GPs struggle to diagnose meningitis
Press release issued: 29 July 2003
GPs find it extremely difficult to diagnose meningitis, particularly in the early stages, and feel under pressure from the public's fear of the disease, according to new research.
The research was funded by the Meningitis Trust and has prompted the charity to reiterate its advice that GPs should use antibiotics at the earliest opportunity for any patient they suspect has meningococcal disease - the most common cause of bacterial meningitis in the UK.
The research, published in the August issue of the British Journal of General Practice, is based on 26 interviews with GPs across both rural and urban practices. The main findings of the research were that:
- GPs find meningitis extremely difficult to diagnose
- meningitis tends to be at the forefront of GPs and patients' minds due to increased awareness of the disease
- GPs use their clinical judgement first and foremost but they also use their professional instinct
Dr Robert Heyderman who led the research at the University's Department of Pathology & Microbiology and the Division of Primary Care, said: "This unique research helps us understand better the difficulties of making a diagnosis in general practice. It shows that because meningitis is so very hard to spot in its early stages, most GPs rely heavily on personal experience and intuition."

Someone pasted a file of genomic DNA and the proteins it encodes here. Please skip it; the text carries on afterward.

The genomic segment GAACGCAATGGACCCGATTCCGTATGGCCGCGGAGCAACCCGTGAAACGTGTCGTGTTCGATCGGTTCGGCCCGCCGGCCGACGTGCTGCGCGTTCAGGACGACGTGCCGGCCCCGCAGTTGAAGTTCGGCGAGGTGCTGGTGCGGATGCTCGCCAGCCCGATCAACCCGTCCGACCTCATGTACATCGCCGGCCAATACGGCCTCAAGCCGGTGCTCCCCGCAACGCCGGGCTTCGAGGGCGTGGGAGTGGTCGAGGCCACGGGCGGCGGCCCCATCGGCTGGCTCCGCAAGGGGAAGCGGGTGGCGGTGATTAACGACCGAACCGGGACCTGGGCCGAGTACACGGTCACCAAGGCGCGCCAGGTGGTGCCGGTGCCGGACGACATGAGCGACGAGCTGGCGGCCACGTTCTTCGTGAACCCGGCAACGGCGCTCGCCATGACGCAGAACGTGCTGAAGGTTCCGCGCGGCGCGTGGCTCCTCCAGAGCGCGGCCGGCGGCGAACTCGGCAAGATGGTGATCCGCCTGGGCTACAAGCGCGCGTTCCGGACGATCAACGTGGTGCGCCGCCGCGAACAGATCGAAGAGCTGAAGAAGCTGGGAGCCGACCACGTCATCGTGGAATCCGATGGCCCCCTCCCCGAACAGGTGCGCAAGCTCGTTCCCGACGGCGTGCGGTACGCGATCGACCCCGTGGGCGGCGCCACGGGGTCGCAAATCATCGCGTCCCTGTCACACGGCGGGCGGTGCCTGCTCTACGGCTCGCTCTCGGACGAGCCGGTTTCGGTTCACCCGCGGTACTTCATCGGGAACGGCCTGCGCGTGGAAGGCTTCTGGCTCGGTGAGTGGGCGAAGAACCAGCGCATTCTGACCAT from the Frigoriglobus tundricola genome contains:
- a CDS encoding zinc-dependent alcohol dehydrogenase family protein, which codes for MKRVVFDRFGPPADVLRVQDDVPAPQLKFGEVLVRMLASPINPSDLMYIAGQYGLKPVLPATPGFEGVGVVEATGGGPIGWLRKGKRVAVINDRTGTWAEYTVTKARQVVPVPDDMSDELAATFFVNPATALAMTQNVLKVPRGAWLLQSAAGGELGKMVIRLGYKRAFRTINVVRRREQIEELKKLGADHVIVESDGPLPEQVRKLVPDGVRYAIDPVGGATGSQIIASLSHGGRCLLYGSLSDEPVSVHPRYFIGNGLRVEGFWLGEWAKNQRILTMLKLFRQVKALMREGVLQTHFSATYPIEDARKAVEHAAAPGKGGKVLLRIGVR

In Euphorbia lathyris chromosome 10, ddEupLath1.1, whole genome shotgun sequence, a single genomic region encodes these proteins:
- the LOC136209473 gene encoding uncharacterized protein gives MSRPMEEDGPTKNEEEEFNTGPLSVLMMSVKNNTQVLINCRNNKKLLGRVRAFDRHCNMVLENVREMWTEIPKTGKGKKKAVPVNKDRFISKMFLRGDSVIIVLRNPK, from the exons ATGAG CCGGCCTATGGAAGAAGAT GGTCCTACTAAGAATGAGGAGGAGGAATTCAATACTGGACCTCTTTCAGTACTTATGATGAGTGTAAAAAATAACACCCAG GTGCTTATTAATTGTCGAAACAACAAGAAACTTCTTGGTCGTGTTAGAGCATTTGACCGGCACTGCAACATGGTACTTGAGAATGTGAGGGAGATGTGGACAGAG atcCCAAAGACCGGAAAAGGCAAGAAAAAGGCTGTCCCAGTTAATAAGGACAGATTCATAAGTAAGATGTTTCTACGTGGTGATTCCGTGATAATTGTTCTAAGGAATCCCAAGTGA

Philip Kirby, Chief Executive of the Meningitis Trust, said: "While we fully recognise the diagnostic problems faced by GPs, the research has prompted us to reiterate our advice - namely that if GPs suspect one of their patients may have meningitis or meningococcal septicaemia, they should administer Benzylpencillin straight away and admit them to hospital as quickly as possible.
"The Meningitis Trust will continue its vital work in raising awareness among health professionals so that it can be recognised more quickly and treated faster - so more lives can be saved.
"Public awareness of the disease is also vital. The public need to be vigilant and know what to do should they spot the signs and symptoms of meningitis, particularly as there is no vaccine against meningococcal B disease."
If you have any questions or concerns about meningitis, please contact the Trust's 24 hour Helpline on 0845 6000 800 or visit www.meningitis-trust.org
Management of Diagnostic Uncertainty in Children with Possible Meningitis - A Qualitative Study is published in the British Journal of General Practice on Monday 28 July 2003